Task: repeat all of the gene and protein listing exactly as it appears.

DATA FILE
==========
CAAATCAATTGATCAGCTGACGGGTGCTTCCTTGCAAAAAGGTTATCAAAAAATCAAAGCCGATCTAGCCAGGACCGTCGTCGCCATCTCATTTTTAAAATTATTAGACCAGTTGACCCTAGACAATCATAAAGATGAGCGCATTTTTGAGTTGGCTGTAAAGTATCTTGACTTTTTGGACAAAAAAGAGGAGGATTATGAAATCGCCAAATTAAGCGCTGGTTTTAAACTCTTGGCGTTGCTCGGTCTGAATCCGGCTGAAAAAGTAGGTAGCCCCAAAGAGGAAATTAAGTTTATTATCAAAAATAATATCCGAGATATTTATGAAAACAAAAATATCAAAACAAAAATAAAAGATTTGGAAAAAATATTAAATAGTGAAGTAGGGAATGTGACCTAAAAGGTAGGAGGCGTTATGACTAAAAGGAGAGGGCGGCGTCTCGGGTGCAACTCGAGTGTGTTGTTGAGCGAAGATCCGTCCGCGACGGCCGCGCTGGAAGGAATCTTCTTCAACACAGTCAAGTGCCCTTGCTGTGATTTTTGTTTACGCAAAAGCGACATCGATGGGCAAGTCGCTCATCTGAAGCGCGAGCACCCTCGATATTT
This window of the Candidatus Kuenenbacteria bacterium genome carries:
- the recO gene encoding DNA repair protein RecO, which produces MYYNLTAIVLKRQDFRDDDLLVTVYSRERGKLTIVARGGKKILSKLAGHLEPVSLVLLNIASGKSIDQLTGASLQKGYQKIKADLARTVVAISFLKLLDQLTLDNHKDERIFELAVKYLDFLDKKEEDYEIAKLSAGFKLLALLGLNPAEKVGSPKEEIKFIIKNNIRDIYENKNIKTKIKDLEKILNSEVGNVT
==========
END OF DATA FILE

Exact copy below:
CAAATCAATTGATCAGCTGACGGGTGCTTCCTTGCAAAAAGGTTATCAAAAAATCAAAGCCGATCTAGCCAGGACCGTCGTCGCCATCTCATTTTTAAAATTATTAGACCAGTTGACCCTAGACAATCATAAAGATGAGCGCATTTTTGAGTTGGCTGTAAAGTATCTTGACTTTTTGGACAAAAAAGAGGAGGATTATGAAATCGCCAAATTAAGCGCTGGTTTTAAACTCTTGGCGTTGCTCGGTCTGAATCCGGCTGAAAAAGTAGGTAGCCCCAAAGAGGAAATTAAGTTTATTATCAAAAATAATATCCGAGATATTTATGAAAACAAAAATATCAAAACAAAAATAAAAGATTTGGAAAAAATATTAAATAGTGAAGTAGGGAATGTGACCTAAAAGGTAGGAGGCGTTATGACTAAAAGGAGAGGGCGGCGTCTCGGGTGCAACTCGAGTGTGTTGTTGAGCGAAGATCCGTCCGCGACGGCCGCGCTGGAAGGAATCTTCTTCAACACAGTCAAGTGCCCTTGCTGTGATTTTTGTTTACGCAAAAGCGACATCGATGGGCAAGTCGCTCATCTGAAGCGCGAGCACCCTCGATATTT
This window of the Candidatus Kuenenbacteria bacterium genome carries:
- the recO gene encoding DNA repair protein RecO, which produces MYYNLTAIVLKRQDFRDDDLLVTVYSRERGKLTIVARGGKKILSKLAGHLEPVSLVLLNIASGKSIDQLTGASLQKGYQKIKADLARTVVAISFLKLLDQLTLDNHKDERIFELAVKYLDFLDKKEEDYEIAKLSAGFKLLALLGLNPAEKVGSPKEEIKFIIKNNIRDIYENKNIKTKIKDLEKILNSEVGNVT